Will.I.Am: Cultural Entrepreneur

Amelia Rowland

“I know my purpose is to continue to inspire young people because it’s just going to keep inspiring me back. I want to do my part. I want to invest in America’s future...” - Will.I.Am, I.Am.Angel Foundation President's Message


Will.I.Am, like many a musician, has a few side projects. Looking at his track record, some have been exceedingly unexpected – and some have shown his aspirations to be bigger than this universe. Literally. He was the first person to have a song broadcast on Mars in a collaboration with NASA in 2012. Imagine being a fly on the wall at that proposal meeting. In this project he reinforced some of the possibilities of digital technology: to help us understand the world(s) around us and also to create new modes of interacting with it. In 2014 he glided into the world of design, launching his own smartwatch ‘Puls’ (which received some pretty ugly reviews) and then seamlessly transitioned into fashion/product design with his 2015 collaboration ‘EKOCYCLE’. The international media are interpreting these projects as contained little side-pockets, as if they are curious, deviant moments in Will.I.Am’s music career. But take a look at Will.I.Am’s aspirations; you begin to see a man with a serious plan to contribute to the fluid world of contemporary digital art, and to become a vehicle for promoting it to new audiences.

Will.I.Am's first well-publicised collaboration with digital artists was at Vivid Sydney 2012  (25 May- 11 June 2012). Collaborating with Justene Williams, they produced a multi-sensory project that questioned how we interact with the Sydney cityscape. The visitor to Vivid was given the power to shape the visual structure of the projection and the music produced by Will.I.Am, via a motion-sensor interface. It was also intended to be playful – how it looks and sounds is entirely up to the visitor and if they’ve got any killer moves.

Yuri Suzuki, a sound artist and designer from Japan has produced works that have been exhibited and acquired globally from the Museum of Modern Art, New York to Nam June Paik Art Centre, Seoul. He was the next artist to collaborate with Will.I.Am. His sound art pieces focus upon how new digital technologies (including synthesizers, new modes of recording data relating to sound, and ways of analysing acoustics) can influence the sensory experience of the visitor. His work with Will.I.Am continues on with this theme. For more on Yuri Suzuki follow this way to his very cool website. In 2014 Suzuki and Will.I.Am collaborated to produce the installation 'Pyramidi'  for the Barbican exhibition Digital Revolution. A monumental Will.I.Am shining like an Egyptian-themed beacon overlooked visitors, as his synthesised voice accompanied pulsating beats and pyramid-shaped robotic mechanical instruments designed and produced by Suzuki.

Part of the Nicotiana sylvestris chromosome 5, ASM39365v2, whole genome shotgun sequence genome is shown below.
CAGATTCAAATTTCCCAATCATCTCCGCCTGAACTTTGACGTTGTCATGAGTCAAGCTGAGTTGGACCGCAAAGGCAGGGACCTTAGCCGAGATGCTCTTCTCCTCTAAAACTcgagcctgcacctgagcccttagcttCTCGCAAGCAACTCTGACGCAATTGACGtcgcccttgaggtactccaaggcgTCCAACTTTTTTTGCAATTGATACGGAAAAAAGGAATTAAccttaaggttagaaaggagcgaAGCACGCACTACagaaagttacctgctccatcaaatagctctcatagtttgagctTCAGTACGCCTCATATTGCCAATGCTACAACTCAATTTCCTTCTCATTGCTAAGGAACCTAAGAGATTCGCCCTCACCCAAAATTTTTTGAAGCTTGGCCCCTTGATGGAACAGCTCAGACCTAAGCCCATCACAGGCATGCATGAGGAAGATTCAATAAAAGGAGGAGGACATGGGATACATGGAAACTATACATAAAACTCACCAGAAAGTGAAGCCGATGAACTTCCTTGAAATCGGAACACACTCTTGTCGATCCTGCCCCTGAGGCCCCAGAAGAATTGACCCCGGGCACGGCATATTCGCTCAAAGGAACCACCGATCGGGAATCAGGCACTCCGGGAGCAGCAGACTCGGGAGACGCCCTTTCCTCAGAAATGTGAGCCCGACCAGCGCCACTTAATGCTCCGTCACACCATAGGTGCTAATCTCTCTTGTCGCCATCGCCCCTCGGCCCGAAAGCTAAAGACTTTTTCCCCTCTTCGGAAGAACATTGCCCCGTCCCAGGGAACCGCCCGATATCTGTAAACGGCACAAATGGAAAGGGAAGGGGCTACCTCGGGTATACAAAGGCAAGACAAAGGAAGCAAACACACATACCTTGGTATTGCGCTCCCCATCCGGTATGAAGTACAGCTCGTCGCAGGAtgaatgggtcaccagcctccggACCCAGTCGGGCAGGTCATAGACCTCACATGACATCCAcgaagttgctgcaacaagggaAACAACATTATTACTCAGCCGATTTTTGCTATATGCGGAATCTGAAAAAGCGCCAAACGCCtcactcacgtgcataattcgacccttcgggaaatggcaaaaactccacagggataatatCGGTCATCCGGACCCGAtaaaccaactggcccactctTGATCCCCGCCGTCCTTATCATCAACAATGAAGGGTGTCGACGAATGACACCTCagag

Pharoah Will.I.Am sings here about celebrating the future, dreaming about the future (man, does he loves the future). Apparently this was what the ancient Egyptians did too. This is how he sees the future - one where objects with a utilitarian purpose (in this case, creating music) are also a work of art. 

What next for Will.I.Am? The Louvre, of course! I'm surprised that you didn't see this coming!

My interest in Will.I.Am as cultural entrepreneur began at this point. Will.I.Am and Nicole Scherzinger have produced a song called ‘Mona Lisa Smile’. Have you heard of the Mona Lisa painting before? Well, this is her smug little face re-imagined, and the video clip for this pop song is a masterpiece of cultural appropriation.
Will.I.Am’s singing figure is placed inside about a billion of the Louvre's most famous paintings, and the clip will inspire future uni students for years to come. This project coincided with the documentary, 'Will.I.Am at the Louvre', which follows the senior curator of the decorative arts and Will.I.Am around the galleries. By no means is the documentary comprehensive - instead it is gently introducing us to the significance of the collection, the architecture of the building... and Will.I.Am's own aspirations. He wants us to look to celebrated artworks from history to inform our future as he says:

I wish that we could get back to this type of designing and creating and building sustainable art that is functional.

If there's a man that could build a time travel machine and carry out his desire to go back to that type of art, it's Will.I.Am. And as we now see, this is the theme of his artistic aspirations - to become a promoter of a digital art that combines skill with design. And to start thinking about how we see this art fitting into our future. 
Will this be the last we see of him in our museums and galleries? I highly doubt it. Like Mona Lisa herself, his mysterious charm lingers...